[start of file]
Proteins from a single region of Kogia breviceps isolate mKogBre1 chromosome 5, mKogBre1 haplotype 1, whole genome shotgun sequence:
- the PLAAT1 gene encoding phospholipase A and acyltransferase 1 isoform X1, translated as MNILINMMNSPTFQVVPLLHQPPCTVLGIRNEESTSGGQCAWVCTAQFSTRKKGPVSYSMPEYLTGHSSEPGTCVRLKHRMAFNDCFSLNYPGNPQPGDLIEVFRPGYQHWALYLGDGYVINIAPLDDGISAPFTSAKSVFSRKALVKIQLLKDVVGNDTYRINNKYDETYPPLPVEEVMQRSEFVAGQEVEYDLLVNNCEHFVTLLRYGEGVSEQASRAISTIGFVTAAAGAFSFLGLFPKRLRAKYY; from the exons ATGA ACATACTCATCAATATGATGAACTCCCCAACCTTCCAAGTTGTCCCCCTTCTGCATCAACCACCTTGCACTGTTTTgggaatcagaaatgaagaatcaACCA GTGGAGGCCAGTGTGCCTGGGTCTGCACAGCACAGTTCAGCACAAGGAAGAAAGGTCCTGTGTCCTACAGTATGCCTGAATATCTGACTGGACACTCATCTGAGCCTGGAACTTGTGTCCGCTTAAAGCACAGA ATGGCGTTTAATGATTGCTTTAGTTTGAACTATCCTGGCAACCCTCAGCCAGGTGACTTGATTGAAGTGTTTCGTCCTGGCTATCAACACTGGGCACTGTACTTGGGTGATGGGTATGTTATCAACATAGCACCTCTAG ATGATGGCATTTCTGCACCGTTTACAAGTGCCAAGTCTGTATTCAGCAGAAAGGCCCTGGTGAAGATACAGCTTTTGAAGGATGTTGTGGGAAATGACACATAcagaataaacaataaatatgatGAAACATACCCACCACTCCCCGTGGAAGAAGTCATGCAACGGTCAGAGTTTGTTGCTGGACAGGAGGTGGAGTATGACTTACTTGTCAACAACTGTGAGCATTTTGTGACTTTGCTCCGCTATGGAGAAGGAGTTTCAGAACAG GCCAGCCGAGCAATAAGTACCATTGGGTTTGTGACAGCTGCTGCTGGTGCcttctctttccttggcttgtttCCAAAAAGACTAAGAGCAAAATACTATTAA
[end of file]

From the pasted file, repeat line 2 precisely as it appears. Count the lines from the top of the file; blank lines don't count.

- the PLAAT1 gene encoding phospholipase A and acyltransferase 1 isoform X1, translated as MNILINMMNSPTFQVVPLLHQPPCTVLGIRNEESTSGGQCAWVCTAQFSTRKKGPVSYSMPEYLTGHSSEPGTCVRLKHRMAFNDCFSLNYPGNPQPGDLIEVFRPGYQHWALYLGDGYVINIAPLDDGISAPFTSAKSVFSRKALVKIQLLKDVVGNDTYRINNKYDETYPPLPVEEVMQRSEFVAGQEVEYDLLVNNCEHFVTLLRYGEGVSEQASRAISTIGFVTAAAGAFSFLGLFPKRLRAKYY; from the exons ATGA ACATACTCATCAATATGATGAACTCCCCAACCTTCCAAGTTGTCCCCCTTCTGCATCAACCACCTTGCACTGTTTTgggaatcagaaatgaagaatcaACCA GTGGAGGCCAGTGTGCCTGGGTCTGCACAGCACAGTTCAGCACAAGGAAGAAAGGTCCTGTGTCCTACAGTATGCCTGAATATCTGACTGGACACTCATCTGAGCCTGGAACTTGTGTCCGCTTAAAGCACAGA ATGGCGTTTAATGATTGCTTTAGTTTGAACTATCCTGGCAACCCTCAGCCAGGTGACTTGATTGAAGTGTTTCGTCCTGGCTATCAACACTGGGCACTGTACTTGGGTGATGGGTATGTTATCAACATAGCACCTCTAG ATGATGGCATTTCTGCACCGTTTACAAGTGCCAAGTCTGTATTCAGCAGAAAGGCCCTGGTGAAGATACAGCTTTTGAAGGATGTTGTGGGAAATGACACATAcagaataaacaataaatatgatGAAACATACCCACCACTCCCCGTGGAAGAAGTCATGCAACGGTCAGAGTTTGTTGCTGGACAGGAGGTGGAGTATGACTTACTTGTCAACAACTGTGAGCATTTTGTGACTTTGCTCCGCTATGGAGAAGGAGTTTCAGAACAG GCCAGCCGAGCAATAAGTACCATTGGGTTTGTGACAGCTGCTGCTGGTGCcttctctttccttggcttgtttCCAAAAAGACTAAGAGCAAAATACTATTAA